'Torture troops' may yet be charged
Wednesday 29 December 2010
Former and serving British soldiers are awaiting a landmark report into the brutal death of an Iraqi civilian which could lead to them facing criminal charges.
Father-of-two Baha Mousa, 26, sustained 93 injuries while in the custody of 1st Battalion the Queen's Lancashire Regiment (1QLR) in Basra, southern Iraq, in 2003.
A major public inquiry into his death and the abuse of nine other Iraqi men held with him is expected to publish its findings in the spring.
While the inquiry has no powers to accuse the soldiers of crimes, prosecutors could use its report as the basis for bringing charges.
Seven 1QLR soldiers, including former commanding officer Colonel Jorge Mendonca, faced allegations relating to the mistreatment of the prisoners at a high-profile court martial in 2006-07.
But the trial ended with them all cleared, apart from Corporal Donald Payne who became the first member of the British armed forces convicted of a war crime when he pleaded guilty to inhumanely treating civilians.
The surviving detainees and Mr Mousa's father are optimistic that further action could still be taken against those behind the abuse.
Their solicitor, Phil Shiner, of Birmingham-based Public Interest Lawyers, said: "My clients remain hopeful that in due course all those responsible for the killing of Baha Mousa and the torture of the survivors will be brought to book.
"It is particularly important that a message be sent out that those in positions of command will be brought to book in the future. That will assist in ensuring that the moral compass must always prevail."
Mr Mousa was working as a receptionist at the Ibn Al Haitham hotel in Basra when it was raided by British forces in the early hours of September 14, 2003.
After finding AK47s, sub-machine guns, pistols, fake ID cards and military clothing, Mr Mousa and several colleagues were arrested and taken to Preston-based 1QLR's headquarters.
Here the soldiers subjected the Iraqis to humiliating abuse, including "conditioning" methods banned by the UK Government in 1972 such as hooding, sleep deprivation and making them stand in painful stress positions, the inquiry heard.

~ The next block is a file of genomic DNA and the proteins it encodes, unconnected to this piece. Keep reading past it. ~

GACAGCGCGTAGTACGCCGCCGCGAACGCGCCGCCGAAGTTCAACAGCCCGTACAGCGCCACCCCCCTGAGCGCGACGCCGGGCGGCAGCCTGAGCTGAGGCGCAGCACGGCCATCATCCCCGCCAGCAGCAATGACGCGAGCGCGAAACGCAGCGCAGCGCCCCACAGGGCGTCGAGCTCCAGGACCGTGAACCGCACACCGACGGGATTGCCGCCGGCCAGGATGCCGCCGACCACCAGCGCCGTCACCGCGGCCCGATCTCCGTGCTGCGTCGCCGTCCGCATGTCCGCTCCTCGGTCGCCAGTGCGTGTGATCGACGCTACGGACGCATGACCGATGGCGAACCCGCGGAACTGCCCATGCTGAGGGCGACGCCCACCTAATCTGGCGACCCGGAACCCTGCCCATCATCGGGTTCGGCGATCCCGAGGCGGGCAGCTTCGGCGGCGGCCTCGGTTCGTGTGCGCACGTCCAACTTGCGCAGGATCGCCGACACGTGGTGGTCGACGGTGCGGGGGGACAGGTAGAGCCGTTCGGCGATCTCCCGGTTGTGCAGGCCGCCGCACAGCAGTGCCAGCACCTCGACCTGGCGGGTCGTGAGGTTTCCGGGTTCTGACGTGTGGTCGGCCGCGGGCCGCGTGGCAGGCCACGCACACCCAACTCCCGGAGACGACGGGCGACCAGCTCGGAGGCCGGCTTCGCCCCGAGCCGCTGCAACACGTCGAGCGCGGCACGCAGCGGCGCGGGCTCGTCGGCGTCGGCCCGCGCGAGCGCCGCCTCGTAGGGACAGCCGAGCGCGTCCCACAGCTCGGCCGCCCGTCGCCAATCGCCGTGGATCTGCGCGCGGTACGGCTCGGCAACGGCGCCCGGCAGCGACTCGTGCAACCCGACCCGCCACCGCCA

Mr Mousa was hooded for nearly 24 of the 36 hours he spent in British detention. He died at about 10pm on September 15.
His 22-year-old wife had died of cancer shortly before his detention, meaning his two young sons, Hussein and Hassan, were orphaned.
The wide-ranging public inquiry also heard evidence about the question of why British soldiers serving in Iraq used prisoner-handling methods outlawed over 30 years earlier.
It was told that UK commanders had issued orders banning hooding in May 2003 and October 2003 but the practice continued to be used until the following May.
Under the Inquiries Act 2005, inquiry chairman Sir William Gage has no power to make a ruling on anyone's civil or criminal liability.
But the law stresses that he should not feel restricted by the possibility that other authorities will infer liability from his findings or the recommendations he makes.
Sir William said at a hearing in July: "I read that as saying: I find the facts. It is for others to say what they constitute and label them, if they feel it necessary, an offence or civil liability but it is not for me to say."
Lawyers for Mr Mousa's father and the other detainees argued in closing submissions that the inquiry should rule that a group of six soldiers led by Cpl Payne killed Mr Mousa and that others were culpable for failing to prevent the violence against the prisoners.
They added: "Ultimately the CO (commanding officer) is to blame for what happened. The level of aggression which he allowed and sometimes encouraged his forces to exhibit are likely to have caused as many problems in Iraq as they solved."
Col Mendonca, who was cleared by the court martial of negligently performing a duty in relation to the abuse, told the inquiry in February that Mr Mousa's death was a "one-off" and insisted he left Basra a better place.
James Dingemans QC, representing a number of the soldiers, stressed to Sir William in closing submissions: "It is no part of a public inquiry to play around on the edges of criminal law and it is not the function of the procedures that have been given to you by parliament."
Sir William said at the start of the hearings that it was possible the inquiry could uncover "very serious misconduct" by British soldiers.
However, former attorney general Baroness Scotland granted the troops immunity against criminal prosecution based on their evidence to the inquiry.
The Ministry of Defence also said it would not take disciplinary action against military personnel if their testimony suggested they earlier lied or withheld information.
But Sir William rejected calls from the soldiers' lawyers for a guarantee that what witnesses told the inquiry would not be used as hearsay evidence in prosecutions.
The long-standing legal principle of "double jeopardy" prevents people being tried twice for the same crime.
But the Criminal Justice Act 2003 introduced exceptions for serious offences, such as murder and manslaughter, when significant new evidence comes to light.
The Ministry of Defence agreed in July 2008 to pay £2.83 million in compensation to the families of Mr Mousa and nine other Iraqi men abused by British soldiers.
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